You won’t see me in the mults

    Stuart Harrison tells Lindsay Sharman that the support in wholesale surpasses anything you’ll see with the bigger retailers

    Grocery buyer Stuart Harrison joined JW Filshill when he was just 13. Working his way up from part-time warehouse staff to senior buyer, Stuart has made an impact on the industry, winning the FWD Young Wholesaler of the Year award in 2012. BW caught up with him to talk about the secrets to his success – from shelf stacking to sun tan lotion…

    BW: What inspired you to join wholesale at such a young age?

    SH: Initially, it was a weekend job packing shelves that I started as a teenager. My plan was to go to university and study physiotherapy but I took a year out at 16 to work full-time at Filshill and everything fell into place from there.

    BW: Many people use wholesale as a stepping stone to the multiples – what’s inspired you to stay?

    SH: Having money at first when I worked in the warehouse, but later on when I went into buying, I realised the opportunity that was available. I moved into the buying team when I was 23 – I was very lucky. I think if you go to a bigger place, you’re just a number. Staying at Filshill means you can make a name for yourself and your opinion is respected. I’ve spoken to people who have made the move and now regret it. It’s not for me. Wholesale is a cracking industry, especially in Scotland – everyone knows everyone and it is very social, too.

    BW: What opportunities are there for young people in wholesale?

    SH: In Scotland, there’s the Scottish Wholesale Association mentoring programme. I think it can be a challenge to get into something like buying, as there are a lot of older people in the roles, but there are opportunities and programmes out there.

    I’m part of the mentoring programme and it’s brilliant. I meet up with my mentor about every four weeks and we talk about everything. Having insight from someone who is outside the business has really opened my eyes. A mentor doesn’t tell you what to do, but helps you to realise that you can do it.

    BW: How do you think the channel can retain more talent?

    SH: I think it’s really down to the individuals themselves. They have to realise that working for the big guys is not the Holy Grail. The wholesale industry will never pay as much as the multiples, but if that is all you’re interested in, you’re probably in the wrong job. My experience has been that the industry offers a lot of encouragement and training.

    BW: Where do you think the wholesale channel needs to improve?

    SH: The biggest problem is too many egos! Everyone thinks they’re right but they need to sit and listen. The category guys at suppliers are actually very good at what they do so listen to them.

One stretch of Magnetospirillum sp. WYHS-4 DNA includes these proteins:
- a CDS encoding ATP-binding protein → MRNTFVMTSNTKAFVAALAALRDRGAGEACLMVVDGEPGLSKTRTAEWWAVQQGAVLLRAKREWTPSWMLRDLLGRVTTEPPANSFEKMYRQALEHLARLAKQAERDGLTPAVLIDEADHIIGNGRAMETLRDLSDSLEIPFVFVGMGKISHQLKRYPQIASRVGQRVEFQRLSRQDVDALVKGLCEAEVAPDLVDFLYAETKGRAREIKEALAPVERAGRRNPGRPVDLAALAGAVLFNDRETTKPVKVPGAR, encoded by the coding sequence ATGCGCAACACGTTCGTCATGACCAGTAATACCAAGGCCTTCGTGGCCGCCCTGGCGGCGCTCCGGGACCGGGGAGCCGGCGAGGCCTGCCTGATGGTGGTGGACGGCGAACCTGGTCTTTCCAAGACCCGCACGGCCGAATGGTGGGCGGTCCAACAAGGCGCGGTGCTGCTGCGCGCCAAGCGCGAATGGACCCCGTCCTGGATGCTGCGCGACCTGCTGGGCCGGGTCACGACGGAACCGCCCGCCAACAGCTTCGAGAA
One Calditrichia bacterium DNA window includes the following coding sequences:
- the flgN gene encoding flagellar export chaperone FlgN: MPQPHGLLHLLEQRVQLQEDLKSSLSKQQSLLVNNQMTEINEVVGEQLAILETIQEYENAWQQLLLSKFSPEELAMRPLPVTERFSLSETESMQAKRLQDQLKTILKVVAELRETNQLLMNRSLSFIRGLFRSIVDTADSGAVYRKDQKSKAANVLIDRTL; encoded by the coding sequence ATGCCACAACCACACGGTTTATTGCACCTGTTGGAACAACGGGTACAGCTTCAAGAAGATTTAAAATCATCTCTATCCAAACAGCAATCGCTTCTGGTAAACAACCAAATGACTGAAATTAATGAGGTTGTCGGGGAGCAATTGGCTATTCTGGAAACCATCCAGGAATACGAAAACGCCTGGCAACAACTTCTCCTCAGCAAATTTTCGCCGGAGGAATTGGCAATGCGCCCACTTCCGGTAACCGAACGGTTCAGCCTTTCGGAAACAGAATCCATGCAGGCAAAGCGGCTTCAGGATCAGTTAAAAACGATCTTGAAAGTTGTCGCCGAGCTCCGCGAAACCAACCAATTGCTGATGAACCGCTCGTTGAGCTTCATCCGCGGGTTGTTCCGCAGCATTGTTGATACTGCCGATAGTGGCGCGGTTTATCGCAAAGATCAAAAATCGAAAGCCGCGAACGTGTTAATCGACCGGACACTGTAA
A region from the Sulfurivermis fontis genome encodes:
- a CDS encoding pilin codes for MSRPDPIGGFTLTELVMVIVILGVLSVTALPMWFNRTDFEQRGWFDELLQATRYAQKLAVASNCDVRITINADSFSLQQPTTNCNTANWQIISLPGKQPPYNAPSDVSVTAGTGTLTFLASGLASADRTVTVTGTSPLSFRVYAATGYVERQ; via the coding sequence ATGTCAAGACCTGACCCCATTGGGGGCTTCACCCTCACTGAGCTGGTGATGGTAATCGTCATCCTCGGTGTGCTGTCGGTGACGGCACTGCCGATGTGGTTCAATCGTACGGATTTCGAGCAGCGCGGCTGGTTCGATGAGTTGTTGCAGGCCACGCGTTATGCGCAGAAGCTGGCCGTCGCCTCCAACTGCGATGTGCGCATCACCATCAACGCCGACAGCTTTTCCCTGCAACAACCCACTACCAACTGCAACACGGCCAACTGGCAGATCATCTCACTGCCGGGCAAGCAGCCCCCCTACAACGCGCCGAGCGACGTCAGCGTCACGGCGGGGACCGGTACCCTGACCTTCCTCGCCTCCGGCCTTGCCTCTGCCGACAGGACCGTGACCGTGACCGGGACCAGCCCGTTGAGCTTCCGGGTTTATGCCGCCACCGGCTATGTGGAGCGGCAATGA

I think the other area is technology. It’s changing so fast and the industry needs to embrace it.

    BW: What’s been the best moment in your career to date?

    SH: In 2012, I won the Young Wholesaler of the Year award at the FWD Awards and that was amazing. It gave me encouragement and confidence – and one of the best nights out I’ve ever had down in London.

    BW: What’s the worse decision you ever made?

    SH: I’ve definitely made a few clangers along the way. I bought six pallets of sun tan lotion a while back when we had two sunny weeks in Scotland. Since then, it hasn’t stopped raining and three years later, I’ve still got five pallets. I also bought a load of hand sanitiser when there was a swine flu scare but that never materialised so I’ve still got it.

    BW: How can suppliers improve their support to the channel?

    SH: I have seen a massive improvement in the level of support from suppliers over the last few years and I’d say it’s because they have started listening to us. One of the things that is working better is offering local level retail deals. It was killing me trying to get suppliers to understand it. They have definitely benefited from spending time in stores and depots – it’s been invaluable. ­Another improvement is big value packs for wholesale, which allows us to go head to head with the multiples. Some of the suppliers have been really impressive.

    BW: How important has Today’s Group been to you and the business?

    SH: Being a member of Today’s Group has been fantastic – they have been really supportive. I spent some time with the team in Doncaster and it was brilliant. In particular, it was really useful to learn that other buyers have some of the same frustrations as me.

    BW: What are your market predictions for the next five years?

    SH: It’s obviously going to continue to be tough. Impulse is saturated, apart from new product development or getting a good summer. Alcohol is struggling in Scotland because of all the legislation. Some people think that the mults having local stores is a bad thing, but I think it could encourage people to shop locally, which would be a good thing for us. I think we can rise to the challenge as an industry, but we need to embrace technology and social media.

    BW: Where do you see yourself in five years’ time?

    SH: Hopefully still at Filshill. I love what I do and I think there’s still a lot of work to be done. Grocery is still a developing category. I’m looking forward to it. You definitely won’t see me in the ­multiples!

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    Lindsay Sharman is a former editor of Retail Newsagent, news editor of Retail Express and account manager in public relations for leading food and drink brands. Lindsay loves anything to do with the arts, including mid-century antiques, and cycles everywhere, even in winter


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